Despite having ridden a bike as a kid, 20 years later I'm still learning how to ride one.
I never wore a helmet until a year ago.
I never had 21 gears until a year ago. (And I never, ever shifted gears on my old 10-speed.)
I never had a flat tire until this week.
But I've had soft tires before.
In the spring, I surpassed my prior biking distance record of 12 miles to ride Downtown for CicLAvia, LA's version of NYC's Summer Streets, in which streets are closed to vehicular traffic in favor of non-motorized transport like bikes, unicycles, skateboards, strollers, rollerbladers and walkers. But in LA, it's mostly for bikes. On my way back from my turnaround point, over eight miles into my trip, I was struggling to pedal, and a fellow biker called out to me, "Hey, your back tire needs some air."
"Oh yeah?" I said, not surprised. My bike had been sitting chained up to the fence in the back for most of the winter. I hadn't bothered to pump air into the tires before I set out on my epic journey.
"Yeah, it's looking a little soft."
Fortunately, I was heading straight for the bike repair station that the event organizers had set up, so I stopped for some air.
When I got back on my bike, I said aloud, to no one listening, "Oh wow, that's a lot better."
As I headed home, having a much easier time than I'd had on my way out, I marveled at how I had taken the responsibility of the difficult ride on myself, assuming I was out of shape, weak, or just a bad biker.
All the while, I just needed some air in my tires.
A couple weeks ago, I embarked on my first group bike ride, and had such a difficult time with the hills that I had to take a truck ride back to my car. I struggled to not be ashamed. I had to know my limits.
This week, along Big Bear Lake after a harrowing day, I was having a hard time again. I couldn't understand how my legs could be so weak on a paved bike path along a flat, lakeside surface. I then noticed a strange noise, and upon looking down, discovered I was literally riding the rim of my front tire, which had gone flat.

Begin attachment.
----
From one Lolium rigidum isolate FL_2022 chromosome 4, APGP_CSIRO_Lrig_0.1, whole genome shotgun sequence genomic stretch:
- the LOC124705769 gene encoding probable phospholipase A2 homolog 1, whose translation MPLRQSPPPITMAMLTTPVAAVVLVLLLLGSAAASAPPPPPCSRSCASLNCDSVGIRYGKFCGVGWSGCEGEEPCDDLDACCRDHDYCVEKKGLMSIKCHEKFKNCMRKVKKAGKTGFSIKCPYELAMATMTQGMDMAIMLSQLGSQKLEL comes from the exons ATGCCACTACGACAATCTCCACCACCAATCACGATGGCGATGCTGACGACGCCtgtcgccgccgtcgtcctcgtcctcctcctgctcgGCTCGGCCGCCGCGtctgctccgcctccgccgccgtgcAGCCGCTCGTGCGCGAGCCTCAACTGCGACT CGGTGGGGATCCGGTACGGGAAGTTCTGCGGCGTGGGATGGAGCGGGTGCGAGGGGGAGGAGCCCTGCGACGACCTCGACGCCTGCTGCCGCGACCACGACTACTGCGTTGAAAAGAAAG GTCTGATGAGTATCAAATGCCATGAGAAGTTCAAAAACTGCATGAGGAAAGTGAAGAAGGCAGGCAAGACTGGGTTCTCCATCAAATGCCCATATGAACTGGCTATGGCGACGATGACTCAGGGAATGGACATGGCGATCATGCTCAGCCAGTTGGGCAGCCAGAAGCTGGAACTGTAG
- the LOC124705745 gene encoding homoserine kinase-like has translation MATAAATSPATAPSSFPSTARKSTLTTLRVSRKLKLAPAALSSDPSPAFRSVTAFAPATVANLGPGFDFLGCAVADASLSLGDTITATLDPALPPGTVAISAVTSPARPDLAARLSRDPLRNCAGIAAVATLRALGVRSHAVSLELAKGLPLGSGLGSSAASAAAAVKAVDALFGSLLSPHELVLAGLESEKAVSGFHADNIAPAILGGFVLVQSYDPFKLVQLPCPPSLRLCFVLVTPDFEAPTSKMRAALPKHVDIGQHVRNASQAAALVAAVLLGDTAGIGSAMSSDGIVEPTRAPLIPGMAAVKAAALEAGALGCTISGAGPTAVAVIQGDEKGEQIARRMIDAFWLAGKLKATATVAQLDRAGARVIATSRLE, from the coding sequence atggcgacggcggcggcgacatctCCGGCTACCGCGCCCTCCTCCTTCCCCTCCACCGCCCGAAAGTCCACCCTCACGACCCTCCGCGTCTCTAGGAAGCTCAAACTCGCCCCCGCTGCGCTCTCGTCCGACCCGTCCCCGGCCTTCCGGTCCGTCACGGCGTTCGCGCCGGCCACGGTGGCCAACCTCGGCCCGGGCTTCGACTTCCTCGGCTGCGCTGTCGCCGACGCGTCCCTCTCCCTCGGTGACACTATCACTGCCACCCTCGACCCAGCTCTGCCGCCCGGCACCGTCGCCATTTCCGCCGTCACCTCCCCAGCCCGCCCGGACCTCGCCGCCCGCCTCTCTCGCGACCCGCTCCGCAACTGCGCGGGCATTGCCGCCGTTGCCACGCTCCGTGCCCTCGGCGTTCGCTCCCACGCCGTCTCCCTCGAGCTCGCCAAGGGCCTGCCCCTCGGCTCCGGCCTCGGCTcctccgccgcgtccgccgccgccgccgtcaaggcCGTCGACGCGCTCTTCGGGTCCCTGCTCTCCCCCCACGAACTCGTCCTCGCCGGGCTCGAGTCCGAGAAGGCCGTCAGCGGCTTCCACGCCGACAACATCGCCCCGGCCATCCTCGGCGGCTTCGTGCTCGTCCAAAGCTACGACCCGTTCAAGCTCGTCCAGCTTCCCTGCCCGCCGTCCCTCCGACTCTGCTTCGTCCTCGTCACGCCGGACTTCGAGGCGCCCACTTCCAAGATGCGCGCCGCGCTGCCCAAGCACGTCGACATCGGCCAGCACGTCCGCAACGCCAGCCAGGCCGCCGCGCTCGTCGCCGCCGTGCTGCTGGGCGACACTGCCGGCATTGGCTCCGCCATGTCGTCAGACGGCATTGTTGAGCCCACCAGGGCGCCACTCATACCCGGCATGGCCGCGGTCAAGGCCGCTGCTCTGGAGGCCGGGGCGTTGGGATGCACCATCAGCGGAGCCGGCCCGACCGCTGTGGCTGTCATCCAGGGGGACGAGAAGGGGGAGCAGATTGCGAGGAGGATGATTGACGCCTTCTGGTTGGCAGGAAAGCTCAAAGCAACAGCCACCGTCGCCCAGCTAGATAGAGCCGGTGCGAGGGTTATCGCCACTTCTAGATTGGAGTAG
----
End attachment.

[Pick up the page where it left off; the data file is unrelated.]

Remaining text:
I walked my bike a half mile back to my air, pumped the tire full of air, rode it that same first half mile until it went flat again. I rolled it back to my car, defeated.
Yesterday morning, I brought the thing to the bike shop for repair. When the technician was done, I squeezed the tires between my thumb and middle finger, and said, "Oh thanks! You filled them with air."
"Yeah," he chuckled, "You were missing about 40 pounds from there."
And it's probably been missing all along, since I first bought my bike.
Last night, with my tires full-up with air, rock hard and ready to roll, I took another LA bike tour. This time, it was of Hollywood, a destination worth returning (briefly) from the desert for, just to ride down Hollywood Boulevard aided by a police escort. I felt energized and elated. I smiled, teeth-out, the whole way. I was very pleased with myself.
And then I realized...
You can't hike a trail without water.
You can't drive a car without gas.
And you can't pedal a bike without air.
It's not your fault. No one can.
That Really Lets the Air Out of My Tires.
To become a fan on Facebook, click here.